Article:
Abstract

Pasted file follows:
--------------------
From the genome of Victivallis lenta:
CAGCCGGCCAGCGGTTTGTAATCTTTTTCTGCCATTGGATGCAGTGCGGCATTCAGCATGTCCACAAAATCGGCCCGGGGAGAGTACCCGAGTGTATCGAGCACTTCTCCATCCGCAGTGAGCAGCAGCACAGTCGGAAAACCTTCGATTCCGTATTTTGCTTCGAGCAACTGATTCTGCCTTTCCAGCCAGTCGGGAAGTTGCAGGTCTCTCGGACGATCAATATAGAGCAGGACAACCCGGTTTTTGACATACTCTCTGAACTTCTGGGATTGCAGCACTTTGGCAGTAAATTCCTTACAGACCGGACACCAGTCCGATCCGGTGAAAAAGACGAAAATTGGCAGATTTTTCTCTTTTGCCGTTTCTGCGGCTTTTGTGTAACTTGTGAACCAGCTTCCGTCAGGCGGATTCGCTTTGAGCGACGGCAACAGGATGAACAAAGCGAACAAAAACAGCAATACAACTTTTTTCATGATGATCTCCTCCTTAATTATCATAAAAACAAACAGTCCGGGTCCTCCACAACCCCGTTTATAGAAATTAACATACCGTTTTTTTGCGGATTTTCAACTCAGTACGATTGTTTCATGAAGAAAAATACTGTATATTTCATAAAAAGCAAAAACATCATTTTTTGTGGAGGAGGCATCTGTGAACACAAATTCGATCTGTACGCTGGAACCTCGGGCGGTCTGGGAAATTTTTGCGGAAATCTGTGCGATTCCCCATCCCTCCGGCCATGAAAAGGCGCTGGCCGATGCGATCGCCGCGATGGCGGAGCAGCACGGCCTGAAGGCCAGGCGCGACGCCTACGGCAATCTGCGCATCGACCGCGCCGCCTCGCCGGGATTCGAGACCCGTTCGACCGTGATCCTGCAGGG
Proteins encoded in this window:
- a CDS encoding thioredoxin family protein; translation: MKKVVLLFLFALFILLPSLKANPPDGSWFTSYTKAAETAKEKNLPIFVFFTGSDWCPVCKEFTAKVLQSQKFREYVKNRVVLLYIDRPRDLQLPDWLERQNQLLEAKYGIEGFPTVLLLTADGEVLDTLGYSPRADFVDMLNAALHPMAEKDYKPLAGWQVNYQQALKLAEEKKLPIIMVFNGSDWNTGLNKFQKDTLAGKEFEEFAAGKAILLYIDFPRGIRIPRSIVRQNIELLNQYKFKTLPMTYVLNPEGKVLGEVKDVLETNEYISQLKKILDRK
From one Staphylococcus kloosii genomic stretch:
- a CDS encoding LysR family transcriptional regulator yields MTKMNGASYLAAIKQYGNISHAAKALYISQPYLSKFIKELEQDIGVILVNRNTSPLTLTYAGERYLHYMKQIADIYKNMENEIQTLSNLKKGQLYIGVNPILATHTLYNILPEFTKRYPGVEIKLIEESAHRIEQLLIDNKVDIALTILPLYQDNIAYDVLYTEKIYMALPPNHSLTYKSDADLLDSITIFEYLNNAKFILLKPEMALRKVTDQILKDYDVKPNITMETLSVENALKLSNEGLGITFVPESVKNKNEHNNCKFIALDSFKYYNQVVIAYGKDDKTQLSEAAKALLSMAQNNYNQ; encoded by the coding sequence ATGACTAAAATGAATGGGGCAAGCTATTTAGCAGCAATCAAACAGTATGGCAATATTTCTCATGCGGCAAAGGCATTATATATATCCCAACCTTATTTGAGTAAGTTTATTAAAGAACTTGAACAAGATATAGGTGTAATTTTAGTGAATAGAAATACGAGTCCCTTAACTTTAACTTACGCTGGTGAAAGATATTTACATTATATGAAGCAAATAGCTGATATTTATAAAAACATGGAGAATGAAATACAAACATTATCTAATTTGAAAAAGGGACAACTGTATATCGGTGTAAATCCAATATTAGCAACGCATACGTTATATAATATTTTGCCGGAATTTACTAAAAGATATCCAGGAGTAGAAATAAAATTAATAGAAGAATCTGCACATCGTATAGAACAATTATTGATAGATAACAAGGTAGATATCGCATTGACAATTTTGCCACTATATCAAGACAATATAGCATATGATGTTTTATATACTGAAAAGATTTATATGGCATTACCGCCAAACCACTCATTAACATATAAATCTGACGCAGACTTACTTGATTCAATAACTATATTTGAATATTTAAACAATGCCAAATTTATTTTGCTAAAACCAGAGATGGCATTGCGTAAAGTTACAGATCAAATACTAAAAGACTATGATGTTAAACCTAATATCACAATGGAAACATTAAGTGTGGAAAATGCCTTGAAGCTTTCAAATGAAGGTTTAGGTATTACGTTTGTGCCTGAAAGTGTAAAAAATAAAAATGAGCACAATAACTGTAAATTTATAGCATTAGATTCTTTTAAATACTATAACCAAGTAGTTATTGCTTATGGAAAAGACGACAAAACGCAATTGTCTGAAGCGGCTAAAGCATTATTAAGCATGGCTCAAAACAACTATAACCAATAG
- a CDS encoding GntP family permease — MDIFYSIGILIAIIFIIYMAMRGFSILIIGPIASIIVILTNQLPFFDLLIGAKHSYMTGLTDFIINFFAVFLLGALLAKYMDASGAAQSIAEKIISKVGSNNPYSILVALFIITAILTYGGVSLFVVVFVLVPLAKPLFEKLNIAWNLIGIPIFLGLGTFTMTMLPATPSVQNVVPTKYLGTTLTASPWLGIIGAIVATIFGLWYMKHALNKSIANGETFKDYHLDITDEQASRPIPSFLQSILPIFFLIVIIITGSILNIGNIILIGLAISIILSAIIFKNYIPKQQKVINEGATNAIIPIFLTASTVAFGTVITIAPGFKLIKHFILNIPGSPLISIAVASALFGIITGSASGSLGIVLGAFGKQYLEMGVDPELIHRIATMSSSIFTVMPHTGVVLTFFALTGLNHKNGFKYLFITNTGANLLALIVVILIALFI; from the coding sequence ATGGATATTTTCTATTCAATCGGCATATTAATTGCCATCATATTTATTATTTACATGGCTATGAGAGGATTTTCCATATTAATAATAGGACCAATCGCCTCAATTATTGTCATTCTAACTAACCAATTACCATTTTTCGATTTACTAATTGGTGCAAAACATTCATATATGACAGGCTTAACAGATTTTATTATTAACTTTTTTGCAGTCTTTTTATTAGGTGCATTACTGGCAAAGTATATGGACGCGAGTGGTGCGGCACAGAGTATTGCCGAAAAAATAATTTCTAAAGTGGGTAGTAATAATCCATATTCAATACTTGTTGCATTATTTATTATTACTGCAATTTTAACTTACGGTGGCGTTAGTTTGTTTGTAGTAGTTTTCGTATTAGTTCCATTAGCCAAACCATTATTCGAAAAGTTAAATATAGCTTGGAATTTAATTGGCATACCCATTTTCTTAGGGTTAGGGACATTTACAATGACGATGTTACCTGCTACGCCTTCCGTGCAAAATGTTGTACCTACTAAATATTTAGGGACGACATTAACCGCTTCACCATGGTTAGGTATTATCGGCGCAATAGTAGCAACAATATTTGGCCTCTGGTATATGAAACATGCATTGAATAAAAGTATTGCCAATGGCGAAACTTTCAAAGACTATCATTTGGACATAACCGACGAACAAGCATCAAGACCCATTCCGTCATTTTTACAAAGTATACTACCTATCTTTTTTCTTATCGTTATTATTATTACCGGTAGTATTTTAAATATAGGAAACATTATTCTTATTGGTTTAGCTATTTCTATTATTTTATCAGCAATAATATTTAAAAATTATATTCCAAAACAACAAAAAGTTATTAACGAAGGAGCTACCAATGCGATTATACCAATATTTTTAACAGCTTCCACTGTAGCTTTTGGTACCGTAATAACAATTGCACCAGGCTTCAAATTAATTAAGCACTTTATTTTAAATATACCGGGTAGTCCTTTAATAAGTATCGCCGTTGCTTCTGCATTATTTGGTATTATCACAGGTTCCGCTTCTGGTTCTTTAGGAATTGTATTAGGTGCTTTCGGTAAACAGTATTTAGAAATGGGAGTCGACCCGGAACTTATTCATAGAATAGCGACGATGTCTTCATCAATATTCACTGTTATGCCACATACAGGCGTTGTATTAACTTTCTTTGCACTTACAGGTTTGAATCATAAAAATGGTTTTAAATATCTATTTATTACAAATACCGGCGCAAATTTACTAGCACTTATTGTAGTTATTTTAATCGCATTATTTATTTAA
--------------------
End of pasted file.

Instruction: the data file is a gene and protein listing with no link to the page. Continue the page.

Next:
Understanding the relationships between morphological disparity and environment, geography, and scale require examination at the local level. Even with disparity metrics that are inherently sample size independent, the nature of rare species and the segregation of common and rare species within morphospace can create substantial sampling issues. Eight well-sampled, Late Ordovician crinoid assemblages were examined for potential biases in the study of local disparity. Disparity is based on the ordination of discrete characters. The rare and common species within these assemblages contributed equally to disparity. In spite of this pattern, rare species in some localities occupy a different area of morphospace, causing disparity to vary greatly with sampling intensity. Morphological rarefaction based on the number of specimens shows that disparity weighted by abundance is constant past a sample size of approximately 30 individuals. This metric is dependent on the evenness within an assemblage as well as the abundance within subgroups in morphospace. Disparity weighted according to abundance gives a view of the functional disparity of an assemblage, which is more applicable in studies of local disparity, though unweighted disparity is still preferred in regional-scale studies and in investigations of morphospace filling through a clade's history.

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